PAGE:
SAROT921: Outcomes Measurement and Monitoring II: Individual Client Monitoring

This on-line graduate course builds on methods introduced during the foundation courses on evidence-based practice to develop skill in the application of quantitative methods of outcome evaluation for individual clients. These methods include client surveys, performance assessments, continuous performance monitoring, and single-subject designs. The course prepares the student to identify and/or create appropriate methods to evaluate individual results for the evaluation plan for his or her Doctoral Project.

SAROT925: Capstone

This on-line graduate Capstone course is the final course in the post-professional OTD program. This course also includes a two-day, on-campus stay at Boston University. Students will prepare for and deliver a 45-minute presentation on their doctoral project to an invited audience from the greater Boston community. After receiving written faculty feedback from this presentation, students will formulate a written response with modifications, and/or counter-argument; and prepare a final version of the proposal that is suitable for professional dissemination.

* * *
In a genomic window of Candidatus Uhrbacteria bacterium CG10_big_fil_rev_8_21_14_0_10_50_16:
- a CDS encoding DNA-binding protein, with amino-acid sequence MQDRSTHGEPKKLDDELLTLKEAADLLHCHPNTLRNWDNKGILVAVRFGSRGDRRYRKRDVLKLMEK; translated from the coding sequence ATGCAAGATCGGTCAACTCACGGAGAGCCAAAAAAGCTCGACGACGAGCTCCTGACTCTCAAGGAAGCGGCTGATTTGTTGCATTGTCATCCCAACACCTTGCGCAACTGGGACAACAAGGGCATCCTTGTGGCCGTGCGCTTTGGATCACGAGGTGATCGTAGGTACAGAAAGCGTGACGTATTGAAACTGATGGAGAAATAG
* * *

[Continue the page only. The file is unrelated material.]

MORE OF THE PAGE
SAROT930: Doctoral Project

This is an on-line graduate course in the post-professional OTD program. Concurrent with each full semester (fall, spring, summer) in the OTD program, students register for one credit of the Doctoral Project. In the fourth semester of the program, students register for 3 credits of the Doctoral Project course. The Doctoral Project is organized around the student's proposed innovation in practice. It is in the form of a series of qualifying tasks, each of which represents a critical phase of the proposal. Guidance in the doctoral project will be through a combination of three elements: Faculty advising and mentorship, peer mentorship and a.Circle of Advisors composed of a minimum of two professionals with content expertise in the doctoral project. The project outcomes include: Description of a short-coming, gap or specific need in the student's area of practice; compilation of a theoretical and evidence base to support the proposed project; description of the proposed program; evaluation plan; funding plan; dissemination plan; executive summary and Fact Sheet. (1 credit each full semester until completed, 3 credits in the final semester - a minimum of 6 credits)

Curriculum, courses, and program requirements are subject to change.